I wouldn’t exactly say I was always even that interested in science. I’m originally from Vietnam and I immigrated to the United States with my family when I was four years old. It wasn’t until my undergraduate experience at UC Santa Cruz that I finally saw the appeal of science. I was one of these people who was lured by organic chemistry and the ability to synthesize natural products. I eventually got enticed by chemical biology when I studied glycans during my PhD at UC Berkeley. Glycans are a class of sugar molecules found on the inside and outside of cells that act as diverse molecular signals for processes like activating our immune system. It was this process in particular that got me thinking about host-microbe interactions and infectious diseases, which I explored during my postdoc at Harvard Medical School and Whitehead Institute. When I started my own lab at The Rockefeller University in 2007, I simply got swept up in the buzz around the gut microbiome. Scientists were identifying so many new species of bacteria, but it was hard to figure out what they were doing for our immune system, as well as our overall health. Since our lab was bringing new tools in chemical biology to explore these interactions, I guess we were well-positioned to help answer some of these important questions.
If you think about it, the bacteria in our gut are essentially another organ, which is then a direct connection to the outside world. It’s a community of cells, but one which in principle has between 10 and 100 times greater genetic and functional capacity than our whole genome encodes. We have about 30,000 genes, but if you add up the total number of genes from all the bacterial species, it is more than two orders of magnitude more genetic diversity for us. These microbes can process nutrients from our diet that we wouldn’t be able to and the molecules they produce have a major influence on our immune response. Our immune system is connected to every single aspect of our bodily processes, from basic metabolism to our cardiovascular network, to our nervous system. So, by just tweaking our metabolism and our immune system, the microbes can essentially control most of our physiology. I know there are some traditional medicines associated with microbes that are passed down from different cultures in terms of behaviors and dietary practices, so there must be something to it, otherwise it wouldn’t have lasted all these millennia. It’s just getting underneath the basic science of it that’s the big challenge.
Well, believe it or not, we started off using worms as our “model gut.” Many of my colleagues thought this was a bad idea since they do not share the exact same features of mammalian immune systems, but it still turns out that worms such as C. elegans make for an extremely useful model organism for exploring host-microbe interactions. We would give these worms different strains of bacteria to see if they would protect them from pathogens like Salmonella. Our lab discovered that one bacterial species called Enterococcus faecium releases certain molecules in the gut, which can activate the immune system and protect both worms and mice from infection. Initially, we weren’t sure what the implications might be, but then scientists learned that these bacteria we were studying were also enriched in those cancer patients who responded better to immunotherapy. Since we were characterizing these signaling pathways, it was a natural thing for us to ask whether the molecules released from these bacteria would also be sufficient to enhance the effects of immunotherapy against cancer. Ultimately, we now see that by administering the bacteria in conjunction with a class of cancer drug known as immune checkpoint inhibitors, the animal’s immune system is far more capable at clearing away the tumor. Since Scripps Research is in such a strong position to translate these basic science discoveries into therapeutic leads, we’re now trying to find other natural molecules from bacteria and synthetic compounds that could enhance not just cancer immunotherapy, but also improve the immune response to vaccines.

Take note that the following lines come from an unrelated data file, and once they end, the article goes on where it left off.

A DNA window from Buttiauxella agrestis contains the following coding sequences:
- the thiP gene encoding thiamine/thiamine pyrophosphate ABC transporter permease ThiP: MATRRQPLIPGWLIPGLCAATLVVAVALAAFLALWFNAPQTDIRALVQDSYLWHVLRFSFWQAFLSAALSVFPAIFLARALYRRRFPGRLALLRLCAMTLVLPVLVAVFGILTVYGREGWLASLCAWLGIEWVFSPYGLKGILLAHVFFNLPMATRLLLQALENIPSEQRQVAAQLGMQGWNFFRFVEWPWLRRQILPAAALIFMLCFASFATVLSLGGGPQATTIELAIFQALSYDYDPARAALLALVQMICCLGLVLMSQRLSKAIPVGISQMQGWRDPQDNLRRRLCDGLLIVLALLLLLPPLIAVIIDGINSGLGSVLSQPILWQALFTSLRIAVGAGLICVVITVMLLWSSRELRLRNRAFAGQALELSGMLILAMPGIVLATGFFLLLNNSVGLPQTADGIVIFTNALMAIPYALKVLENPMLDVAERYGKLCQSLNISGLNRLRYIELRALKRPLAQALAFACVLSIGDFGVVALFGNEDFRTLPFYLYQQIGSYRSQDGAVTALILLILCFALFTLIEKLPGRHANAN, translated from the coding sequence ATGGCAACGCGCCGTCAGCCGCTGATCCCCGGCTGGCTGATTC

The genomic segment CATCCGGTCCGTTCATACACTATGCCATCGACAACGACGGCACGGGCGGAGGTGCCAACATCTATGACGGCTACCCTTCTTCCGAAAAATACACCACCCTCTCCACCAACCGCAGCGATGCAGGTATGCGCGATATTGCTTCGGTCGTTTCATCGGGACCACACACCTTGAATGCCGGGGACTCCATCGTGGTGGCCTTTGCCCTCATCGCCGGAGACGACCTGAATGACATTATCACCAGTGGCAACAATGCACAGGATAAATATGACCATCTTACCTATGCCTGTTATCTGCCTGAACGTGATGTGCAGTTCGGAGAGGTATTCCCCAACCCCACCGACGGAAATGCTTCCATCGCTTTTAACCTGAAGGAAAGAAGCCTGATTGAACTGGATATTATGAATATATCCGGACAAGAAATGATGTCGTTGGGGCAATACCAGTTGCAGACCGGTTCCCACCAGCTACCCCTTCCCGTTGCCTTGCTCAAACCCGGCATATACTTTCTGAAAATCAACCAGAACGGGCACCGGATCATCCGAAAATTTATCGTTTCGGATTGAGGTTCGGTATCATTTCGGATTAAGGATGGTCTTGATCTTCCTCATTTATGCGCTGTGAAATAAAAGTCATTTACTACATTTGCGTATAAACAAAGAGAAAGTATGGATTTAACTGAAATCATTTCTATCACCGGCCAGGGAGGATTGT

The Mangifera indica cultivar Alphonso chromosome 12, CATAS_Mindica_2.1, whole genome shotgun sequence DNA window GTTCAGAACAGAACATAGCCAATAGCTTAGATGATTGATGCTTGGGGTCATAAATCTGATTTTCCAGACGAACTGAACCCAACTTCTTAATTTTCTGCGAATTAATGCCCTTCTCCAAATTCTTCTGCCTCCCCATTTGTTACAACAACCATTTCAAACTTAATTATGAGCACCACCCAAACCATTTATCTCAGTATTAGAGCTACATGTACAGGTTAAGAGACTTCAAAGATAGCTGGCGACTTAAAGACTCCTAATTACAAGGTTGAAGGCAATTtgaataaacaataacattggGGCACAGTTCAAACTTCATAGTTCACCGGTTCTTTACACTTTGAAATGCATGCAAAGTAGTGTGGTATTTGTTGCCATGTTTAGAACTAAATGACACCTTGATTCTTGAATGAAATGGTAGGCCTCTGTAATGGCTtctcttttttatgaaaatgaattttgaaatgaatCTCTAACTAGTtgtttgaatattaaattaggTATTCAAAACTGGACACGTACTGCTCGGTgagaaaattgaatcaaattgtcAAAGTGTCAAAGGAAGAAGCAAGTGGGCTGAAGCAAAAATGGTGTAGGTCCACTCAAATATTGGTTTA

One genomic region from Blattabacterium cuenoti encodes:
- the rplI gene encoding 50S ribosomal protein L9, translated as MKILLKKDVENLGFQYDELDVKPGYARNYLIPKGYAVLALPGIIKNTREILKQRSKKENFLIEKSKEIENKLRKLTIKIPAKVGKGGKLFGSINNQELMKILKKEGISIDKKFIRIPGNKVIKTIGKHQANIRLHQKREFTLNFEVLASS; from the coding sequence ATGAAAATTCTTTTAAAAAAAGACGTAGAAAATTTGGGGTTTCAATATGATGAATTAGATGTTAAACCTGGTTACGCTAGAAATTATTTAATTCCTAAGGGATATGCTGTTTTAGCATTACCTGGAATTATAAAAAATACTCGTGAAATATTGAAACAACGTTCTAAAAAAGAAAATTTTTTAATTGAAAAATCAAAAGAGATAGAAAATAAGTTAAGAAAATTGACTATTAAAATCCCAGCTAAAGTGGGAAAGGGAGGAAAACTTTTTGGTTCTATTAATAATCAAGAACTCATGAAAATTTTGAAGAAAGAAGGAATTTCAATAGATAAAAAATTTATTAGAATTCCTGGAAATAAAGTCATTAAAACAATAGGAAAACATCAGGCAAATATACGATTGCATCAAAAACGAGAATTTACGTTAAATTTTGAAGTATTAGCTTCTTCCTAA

How you interact with your environment certainly influences the balance of microbes in your gut that could prime your immune response. And diet is definitely a key component of that. As for probiotic and prebiotic foods directly, that’s a trickier question. Often the bacterial cultures you get in yogurts and other fermented foods may not be active enough to elicit beneficial immunological properties. Certain sub-species of bacteria such as Enterococcus that we’ve been working on have also been linked to antibiotic drug resistance, so we wouldn’t be able to use these as oral supplements. As you can see, it’s a very fine balance. Luckily, with all the scientific studies that have been carried out on the gut microbiome, you can now ask if we can re-engineer existing probiotics, as well as explore whether there are other bacteria species that would share just the beneficial properties of Enterococcus. That’s something that my lab is currently investigating.
I think it’s clear that there will be an increase in more science-driven microbiome interventions, such as synthetic communities of bacteria that we actually understand the mechanisms of action for. As of right now, fecal microbiota transplants can be effective, but they are heterogeneous and may have variable results. We need a better grasp of which specific microbes might be useful for different indications such as boosting our metabolism or tweaking our immune system. These bacteria will also teach us which pathways to tickle as chemists, so that we can then synthesize compounds that mimic those microbial products and can be optimized for medical treatments. It’s such an exciting time. Our mechanistic studies highlight how fundamental scientific curiosity and a good experimental system can lead to breakthroughs with potential clinical impact.